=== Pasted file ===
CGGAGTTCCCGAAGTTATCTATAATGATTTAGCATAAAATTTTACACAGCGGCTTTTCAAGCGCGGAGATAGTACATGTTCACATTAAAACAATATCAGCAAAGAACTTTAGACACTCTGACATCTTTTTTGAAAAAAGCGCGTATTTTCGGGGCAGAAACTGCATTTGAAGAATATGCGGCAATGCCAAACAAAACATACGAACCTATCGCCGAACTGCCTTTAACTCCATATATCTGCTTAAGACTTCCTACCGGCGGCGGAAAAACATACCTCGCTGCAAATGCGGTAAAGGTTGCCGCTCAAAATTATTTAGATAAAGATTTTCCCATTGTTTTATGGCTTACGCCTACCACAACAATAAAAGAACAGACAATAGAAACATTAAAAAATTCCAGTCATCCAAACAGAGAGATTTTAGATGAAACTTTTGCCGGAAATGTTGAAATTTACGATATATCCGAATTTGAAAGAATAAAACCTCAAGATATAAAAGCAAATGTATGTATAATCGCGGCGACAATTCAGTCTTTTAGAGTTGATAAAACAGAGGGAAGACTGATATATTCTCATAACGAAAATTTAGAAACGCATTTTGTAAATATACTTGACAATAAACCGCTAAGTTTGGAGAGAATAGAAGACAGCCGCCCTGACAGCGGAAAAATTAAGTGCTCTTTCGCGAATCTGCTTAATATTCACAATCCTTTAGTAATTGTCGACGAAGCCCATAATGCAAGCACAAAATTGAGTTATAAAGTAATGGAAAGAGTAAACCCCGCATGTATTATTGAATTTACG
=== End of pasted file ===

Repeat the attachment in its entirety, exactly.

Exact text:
CGGAGTTCCCGAAGTTATCTATAATGATTTAGCATAAAATTTTACACAGCGGCTTTTCAAGCGCGGAGATAGTACATGTTCACATTAAAACAATATCAGCAAAGAACTTTAGACACTCTGACATCTTTTTTGAAAAAAGCGCGTATTTTCGGGGCAGAAACTGCATTTGAAGAATATGCGGCAATGCCAAACAAAACATACGAACCTATCGCCGAACTGCCTTTAACTCCATATATCTGCTTAAGACTTCCTACCGGCGGCGGAAAAACATACCTCGCTGCAAATGCGGTAAAGGTTGCCGCTCAAAATTATTTAGATAAAGATTTTCCCATTGTTTTATGGCTTACGCCTACCACAACAATAAAAGAACAGACAATAGAAACATTAAAAAATTCCAGTCATCCAAACAGAGAGATTTTAGATGAAACTTTTGCCGGAAATGTTGAAATTTACGATATATCCGAATTTGAAAGAATAAAACCTCAAGATATAAAAGCAAATGTATGTATAATCGCGGCGACAATTCAGTCTTTTAGAGTTGATAAAACAGAGGGAAGACTGATATATTCTCATAACGAAAATTTAGAAACGCATTTTGTAAATATACTTGACAATAAACCGCTAAGTTTGGAGAGAATAGAAGACAGCCGCCCTGACAGCGGAAAAATTAAGTGCTCTTTCGCGAATCTGCTTAATATTCACAATCCTTTAGTAATTGTCGACGAAGCCCATAATGCAAGCACAAAATTGAGTTATAAAGTAATGGAAAGAGTAAACCCCGCATGTATTATTGAATTTACG